The latest national statistics through May this year from the Energy Information Administration (EIA) showed the use of natural gas for power generation growing at about the same pace that coal-fired generation is declining, but the biggest movements are for hydroelectric supplies moving up sharply and nuclear-based power dropping.
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Although the cash market showed a few signs of vitality in moving to near-flat numbers Tuesday following the previous day’s losses at nearly all points, there was little in the near-term outlook to suggest any chances of a substantive rally anytime soon.
August natural gas declined slightly Wednesday as algorithmic traders showed little interest in purchases at current prices and the market awaits the release of government inventory figures. August had fallen 3.3 cents to $4.500 and September had skidded 4.2 cents to $4.469. August crude oil gained 64 cents to $98.14/bbl.
June natural gas futures showed little movement as traders see a market driven by short-covering by funds and managed accounts rather than any fundamental development that could provide a sustainable base for further gains. By the end of the day June had eased half of a penny to $4.693 and July had risen two-tenths of a penny to $4.763. June crude oil dropped 41 cents to $113.52/bbl.
May natural gas futures continued on their downward spiral Thursday following the release of government inventory data that showed a withdrawal far less than what the industry was expecting.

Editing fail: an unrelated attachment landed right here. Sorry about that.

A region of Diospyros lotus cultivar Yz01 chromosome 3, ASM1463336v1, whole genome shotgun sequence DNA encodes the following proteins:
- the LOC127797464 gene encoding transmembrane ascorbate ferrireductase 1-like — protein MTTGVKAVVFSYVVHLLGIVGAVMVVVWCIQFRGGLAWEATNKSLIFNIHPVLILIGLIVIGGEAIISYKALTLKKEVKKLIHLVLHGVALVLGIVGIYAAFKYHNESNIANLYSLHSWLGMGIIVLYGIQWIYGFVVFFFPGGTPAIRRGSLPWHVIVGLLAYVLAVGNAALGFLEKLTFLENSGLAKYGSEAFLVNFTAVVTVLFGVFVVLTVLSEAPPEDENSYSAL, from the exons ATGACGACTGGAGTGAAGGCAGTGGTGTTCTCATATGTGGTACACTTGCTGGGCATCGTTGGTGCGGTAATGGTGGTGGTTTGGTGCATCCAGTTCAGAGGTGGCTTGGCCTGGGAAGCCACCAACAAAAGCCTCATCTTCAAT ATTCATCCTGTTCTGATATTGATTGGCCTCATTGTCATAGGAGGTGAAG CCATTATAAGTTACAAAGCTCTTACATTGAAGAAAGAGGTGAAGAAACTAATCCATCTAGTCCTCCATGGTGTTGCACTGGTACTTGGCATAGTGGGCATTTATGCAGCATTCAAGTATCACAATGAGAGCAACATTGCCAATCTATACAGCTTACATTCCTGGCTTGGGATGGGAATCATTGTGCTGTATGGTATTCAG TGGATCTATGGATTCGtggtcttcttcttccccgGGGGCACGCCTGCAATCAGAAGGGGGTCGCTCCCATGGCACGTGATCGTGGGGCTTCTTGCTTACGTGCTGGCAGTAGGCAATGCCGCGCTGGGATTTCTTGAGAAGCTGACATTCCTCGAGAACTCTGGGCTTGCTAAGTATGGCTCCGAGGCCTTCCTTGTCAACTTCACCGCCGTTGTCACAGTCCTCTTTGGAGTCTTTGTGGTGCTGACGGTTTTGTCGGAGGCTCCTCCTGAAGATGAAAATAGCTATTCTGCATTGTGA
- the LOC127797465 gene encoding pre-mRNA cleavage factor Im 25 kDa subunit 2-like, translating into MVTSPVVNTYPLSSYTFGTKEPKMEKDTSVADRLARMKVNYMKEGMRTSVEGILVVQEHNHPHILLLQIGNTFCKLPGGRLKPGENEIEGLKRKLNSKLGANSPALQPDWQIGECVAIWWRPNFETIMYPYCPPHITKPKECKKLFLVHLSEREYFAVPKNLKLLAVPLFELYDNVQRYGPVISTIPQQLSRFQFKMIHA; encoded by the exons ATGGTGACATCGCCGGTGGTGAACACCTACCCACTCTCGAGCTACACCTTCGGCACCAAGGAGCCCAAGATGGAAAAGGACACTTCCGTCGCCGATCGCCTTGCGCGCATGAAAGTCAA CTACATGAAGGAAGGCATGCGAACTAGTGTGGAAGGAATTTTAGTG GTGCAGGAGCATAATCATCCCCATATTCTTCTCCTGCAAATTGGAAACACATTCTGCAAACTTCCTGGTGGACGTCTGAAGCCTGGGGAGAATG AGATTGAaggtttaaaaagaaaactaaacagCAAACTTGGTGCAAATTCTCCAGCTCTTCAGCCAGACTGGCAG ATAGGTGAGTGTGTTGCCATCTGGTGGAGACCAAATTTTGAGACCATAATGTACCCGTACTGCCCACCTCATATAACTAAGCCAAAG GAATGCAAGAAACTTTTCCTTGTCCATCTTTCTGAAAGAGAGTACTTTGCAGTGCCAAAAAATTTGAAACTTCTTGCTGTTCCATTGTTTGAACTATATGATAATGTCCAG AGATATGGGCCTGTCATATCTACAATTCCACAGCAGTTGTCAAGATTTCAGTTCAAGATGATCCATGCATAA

The spot market showed some signs of returning strength as advances that were concentrated occurred in the West and Northeast outnumbered losses Tuesday, with flat numbers again in vogue. This came a day after a large majority of points softened.
Range Resources Corp. Tuesday was cleared of fouling North Texas water wells with natural gas by a unanimous vote of the Railroad Commission of Texas (RRC). It was vindication for the Fort Worth, TX-based producer and an informal indictment of the Environmental Protection Agency (EPA) — not that anyone from the federal agency was at the meeting in Austin, TX, to hear it.
The Lower 48 states showed natural gas production gains of 9% from December 2009 to December 2010, led by a major jump in Louisiana production and in shale gas production in areas outside the traditional large producing states, the Energy Information Administration (EIA) said last week.
Although residents of the Upper Plains, Midwest, Northeast and most of Canada can expect subfreezing lows Wednesday, only a few delivery points in the Northeast showed any signs of significant heating load in their pricing Tuesday. Otherwise, following a day of gains at a large majority of locations the market was exhibiting some signs of weakness Tuesday as small upticks moderately dominated a near-flat mix of quotes.
The Lower 48 states showed natural gas production gains of 9% from December 2009 to December 2010, led by a major jump in Louisiana production and in shale gas production in areas outside the traditional large producing states, the Energy Information Administration (EIA) said Monday.